Employers who have three or more regular employees are required to carry workers’ compensation, which is available to you the day you begin work. There are many responsibilities an employer has to their employees, but, did you know that you, as an employee, also have responsibilities which must be followed in order to receive workers’ compensation benefits if
you are injured at work?
What Are My Responsibilities as an Employee?
To help ensure your workers’ compensation claim is not denied, you should follow any and all written rules of safety as well as other reasonable policies and procedures from your employer. If you are negligent in your duties, or, are intentionally or willfully causing accident or injury to yourself, your workers’ compensation claim may be denied.
Report your accident or injury to your employer immediately. If you are not able to report your injury immediately to your employer, you must do so within 30 days, or, you run the risk of your claim being denied.
You should seek medical attention immediately, and, accept any treatment or rehabilitation if ordered to do so by the State Board of Workers’ Compensation. You must seek treatment from a medical provider approved by your employer. Your employer will have either post a Traditional Panel of Physicians, which will contain at least six doctors, and you will choose one of the doctors on the list. Your employer may also post the name of the Workers’ Compensation Managed Care Organization which has been certified by the Board and contracted with by your employer. If your employer posts the Workers’ Compensation Managed Care Organization, they must provide a 24 hour toll free number.
You should notify your employer and insurance carrier when you know a date you are able to return to work, whether you are able to return full time, part time, or on a modified schedule. Even if you have returned to work, you should report the amount of your weekly earnings, as you may still be entitled to partial benefits.
If you are unable to return to work at the job you held prior to your injury, you must attempt a job that has been approved by the treating physician, even if the job is at a lower rate than your previously held job. If you decline to return to work, your benefits may be suspended or lost.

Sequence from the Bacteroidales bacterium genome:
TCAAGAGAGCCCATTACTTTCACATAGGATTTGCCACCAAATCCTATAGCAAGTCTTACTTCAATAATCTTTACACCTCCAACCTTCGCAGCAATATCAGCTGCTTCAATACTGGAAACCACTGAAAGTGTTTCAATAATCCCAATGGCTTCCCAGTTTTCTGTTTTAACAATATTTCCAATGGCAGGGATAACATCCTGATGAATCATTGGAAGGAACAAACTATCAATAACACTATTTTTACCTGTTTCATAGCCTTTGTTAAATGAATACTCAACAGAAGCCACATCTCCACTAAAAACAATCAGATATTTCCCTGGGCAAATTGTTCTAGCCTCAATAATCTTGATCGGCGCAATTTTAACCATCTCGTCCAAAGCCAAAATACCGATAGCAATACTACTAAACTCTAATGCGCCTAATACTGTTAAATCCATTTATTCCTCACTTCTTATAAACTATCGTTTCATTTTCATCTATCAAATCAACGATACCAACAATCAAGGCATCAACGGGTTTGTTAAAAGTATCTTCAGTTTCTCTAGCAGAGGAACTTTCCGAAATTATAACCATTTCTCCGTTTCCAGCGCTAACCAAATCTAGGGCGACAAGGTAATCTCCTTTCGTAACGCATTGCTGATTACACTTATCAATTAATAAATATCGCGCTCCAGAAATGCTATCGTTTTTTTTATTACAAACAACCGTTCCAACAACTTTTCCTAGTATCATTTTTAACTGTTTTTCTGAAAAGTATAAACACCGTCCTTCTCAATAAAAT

If your employer or insurance carrier has denied benefits you believe you are entitled to, you must file a claim within one year of the last authorized medical treatment date, or, within two years of your last payment of your weekly benefits. If you do not file a claim within these time periods, you will lose your right to recover lost benefits.
If you are seeking reimbursement of any mileage or other expenses relating to your medical care, you must submit the request to your employer or insurance carrier within one year of the date you incurred the expense.
If your employer requests that you submit to a drug test following the injury your accident, and you refuse to do so, it will be assumed that you were under the influence of drugs or alcohol. Unless other evidence is submitted to the contrary, your claim for workers’ compensation may be denied.
Contact 1Georgia Injury Lawyers, PLLC
If you are considering bringing a workers’ compensation claim in Georgia, there are many
factors you must consider. The experienced Georgia workers’ compensation lawyers at 1Georgia Injury Lawyers, PLLC can help you to learn more about your rights. We can walk you through the entire process and answer all of your questions. Contact us today to get started!